(This theory is consistent with) a vision of human beings fundamentally isolated from one another and from their environment, but also because of laughter as a rhetoric tool to enlist (the audience) in a protest against isolation and mechanistic dominance, and in support of imaginative, sympathy and identification with others….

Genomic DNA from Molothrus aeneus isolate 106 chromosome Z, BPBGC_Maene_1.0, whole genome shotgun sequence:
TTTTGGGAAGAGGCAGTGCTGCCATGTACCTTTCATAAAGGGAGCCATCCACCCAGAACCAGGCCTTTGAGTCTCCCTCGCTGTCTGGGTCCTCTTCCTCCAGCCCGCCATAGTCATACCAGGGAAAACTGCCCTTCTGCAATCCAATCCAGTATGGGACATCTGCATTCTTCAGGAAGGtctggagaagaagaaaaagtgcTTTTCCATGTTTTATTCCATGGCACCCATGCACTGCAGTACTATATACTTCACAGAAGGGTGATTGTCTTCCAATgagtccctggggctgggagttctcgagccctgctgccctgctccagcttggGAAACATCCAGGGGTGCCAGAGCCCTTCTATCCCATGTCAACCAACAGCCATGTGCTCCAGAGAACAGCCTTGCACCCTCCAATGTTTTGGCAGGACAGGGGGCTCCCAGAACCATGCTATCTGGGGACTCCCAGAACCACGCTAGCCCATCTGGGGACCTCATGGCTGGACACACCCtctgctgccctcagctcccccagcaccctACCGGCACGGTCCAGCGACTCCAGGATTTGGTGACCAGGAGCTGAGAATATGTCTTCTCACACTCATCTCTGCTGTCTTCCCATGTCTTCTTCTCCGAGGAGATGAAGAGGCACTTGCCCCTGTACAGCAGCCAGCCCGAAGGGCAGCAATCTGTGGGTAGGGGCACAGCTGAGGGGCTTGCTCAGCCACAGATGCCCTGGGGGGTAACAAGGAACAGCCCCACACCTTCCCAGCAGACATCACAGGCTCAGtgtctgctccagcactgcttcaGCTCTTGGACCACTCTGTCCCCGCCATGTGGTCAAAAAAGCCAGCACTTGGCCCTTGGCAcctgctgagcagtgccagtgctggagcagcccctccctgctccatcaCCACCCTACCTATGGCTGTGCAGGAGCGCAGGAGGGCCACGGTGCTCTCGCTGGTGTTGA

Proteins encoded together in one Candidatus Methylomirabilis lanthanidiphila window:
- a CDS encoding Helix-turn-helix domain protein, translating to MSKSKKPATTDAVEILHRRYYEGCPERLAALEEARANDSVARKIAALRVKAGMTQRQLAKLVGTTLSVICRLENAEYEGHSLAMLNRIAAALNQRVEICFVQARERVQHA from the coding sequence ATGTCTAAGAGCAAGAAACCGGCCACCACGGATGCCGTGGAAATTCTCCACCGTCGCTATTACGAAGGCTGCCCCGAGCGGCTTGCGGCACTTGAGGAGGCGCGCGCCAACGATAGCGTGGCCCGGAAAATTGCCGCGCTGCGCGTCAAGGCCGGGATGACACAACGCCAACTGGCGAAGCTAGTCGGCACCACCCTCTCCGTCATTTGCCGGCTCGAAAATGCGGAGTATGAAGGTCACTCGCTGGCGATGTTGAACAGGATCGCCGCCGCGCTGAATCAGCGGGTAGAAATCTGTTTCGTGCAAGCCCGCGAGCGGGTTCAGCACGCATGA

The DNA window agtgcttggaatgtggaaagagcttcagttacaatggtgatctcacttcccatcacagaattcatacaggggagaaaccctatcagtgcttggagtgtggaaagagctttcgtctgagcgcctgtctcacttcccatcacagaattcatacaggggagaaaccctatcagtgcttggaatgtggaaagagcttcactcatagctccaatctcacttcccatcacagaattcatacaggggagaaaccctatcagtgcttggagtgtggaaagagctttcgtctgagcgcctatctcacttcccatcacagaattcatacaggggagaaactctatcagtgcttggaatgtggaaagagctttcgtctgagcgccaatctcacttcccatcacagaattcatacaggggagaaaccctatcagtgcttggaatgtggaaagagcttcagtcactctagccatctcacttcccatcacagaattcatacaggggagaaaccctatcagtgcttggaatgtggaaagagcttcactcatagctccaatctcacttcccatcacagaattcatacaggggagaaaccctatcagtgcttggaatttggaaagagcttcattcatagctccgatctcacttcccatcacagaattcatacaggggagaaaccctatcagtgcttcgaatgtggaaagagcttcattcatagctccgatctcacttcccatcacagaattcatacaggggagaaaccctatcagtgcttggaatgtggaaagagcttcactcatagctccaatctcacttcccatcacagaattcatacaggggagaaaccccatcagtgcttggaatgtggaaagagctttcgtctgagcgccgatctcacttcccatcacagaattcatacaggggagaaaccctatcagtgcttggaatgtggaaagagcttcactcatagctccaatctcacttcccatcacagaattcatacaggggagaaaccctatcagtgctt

Bergson's clarity and lucidity become simplistic if stretched too far, and one is forced to turn to more subtle and complex theorists, principally Freud. Freud's work on laughter, though by no means universally accepted, comes about as close to that position as any single statement reasonably could. (MR: Freudianism was still quite a big deal as a tool for literary analysis when I was in school. But I thought that wasn’t true anymore. Reminder to self: Ask chum in English department.) More important, his concept of laughter is far more flexible and inclusive than most, and takes into account two factors in laughter that are often separated and treated as exclusive: the offensive release of aggression, hostility, or inhibition and the defensive protection of pure pleasure, joy, or play. Though the complexity of Freud's argument makes it extremely difficult to summarize (there is, however, a successful and extremely useful summary and clarification by Martin Grotjahn), a brief discussion is essential.